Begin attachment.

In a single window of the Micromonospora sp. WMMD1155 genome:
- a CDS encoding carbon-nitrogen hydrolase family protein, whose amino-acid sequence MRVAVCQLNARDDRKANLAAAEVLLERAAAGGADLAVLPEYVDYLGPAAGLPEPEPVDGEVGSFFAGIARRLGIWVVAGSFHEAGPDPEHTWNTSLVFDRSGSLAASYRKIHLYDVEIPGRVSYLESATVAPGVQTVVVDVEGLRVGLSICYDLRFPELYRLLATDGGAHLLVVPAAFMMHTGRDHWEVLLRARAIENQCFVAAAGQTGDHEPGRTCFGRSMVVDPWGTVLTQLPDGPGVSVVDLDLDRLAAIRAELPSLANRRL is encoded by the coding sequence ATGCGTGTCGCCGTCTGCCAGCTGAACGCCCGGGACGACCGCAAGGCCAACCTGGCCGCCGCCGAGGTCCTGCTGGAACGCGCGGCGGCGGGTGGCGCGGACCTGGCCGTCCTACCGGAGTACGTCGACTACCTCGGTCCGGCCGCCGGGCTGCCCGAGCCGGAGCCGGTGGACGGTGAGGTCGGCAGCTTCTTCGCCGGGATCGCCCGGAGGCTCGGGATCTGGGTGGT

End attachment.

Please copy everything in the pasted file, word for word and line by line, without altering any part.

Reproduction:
In a single window of the Micromonospora sp. WMMD1155 genome:
- a CDS encoding carbon-nitrogen hydrolase family protein, whose amino-acid sequence MRVAVCQLNARDDRKANLAAAEVLLERAAAGGADLAVLPEYVDYLGPAAGLPEPEPVDGEVGSFFAGIARRLGIWVVAGSFHEAGPDPEHTWNTSLVFDRSGSLAASYRKIHLYDVEIPGRVSYLESATVAPGVQTVVVDVEGLRVGLSICYDLRFPELYRLLATDGGAHLLVVPAAFMMHTGRDHWEVLLRARAIENQCFVAAAGQTGDHEPGRTCFGRSMVVDPWGTVLTQLPDGPGVSVVDLDLDRLAAIRAELPSLANRRL is encoded by the coding sequence ATGCGTGTCGCCGTCTGCCAGCTGAACGCCCGGGACGACCGCAAGGCCAACCTGGCCGCCGCCGAGGTCCTGCTGGAACGCGCGGCGGCGGGTGGCGCGGACCTGGCCGTCCTACCGGAGTACGTCGACTACCTCGGTCCGGCCGCCGGGCTGCCCGAGCCGGAGCCGGTGGACGGTGAGGTCGGCAGCTTCTTCGCCGGGATCGCCCGGAGGCTCGGGATCTGGGTGGT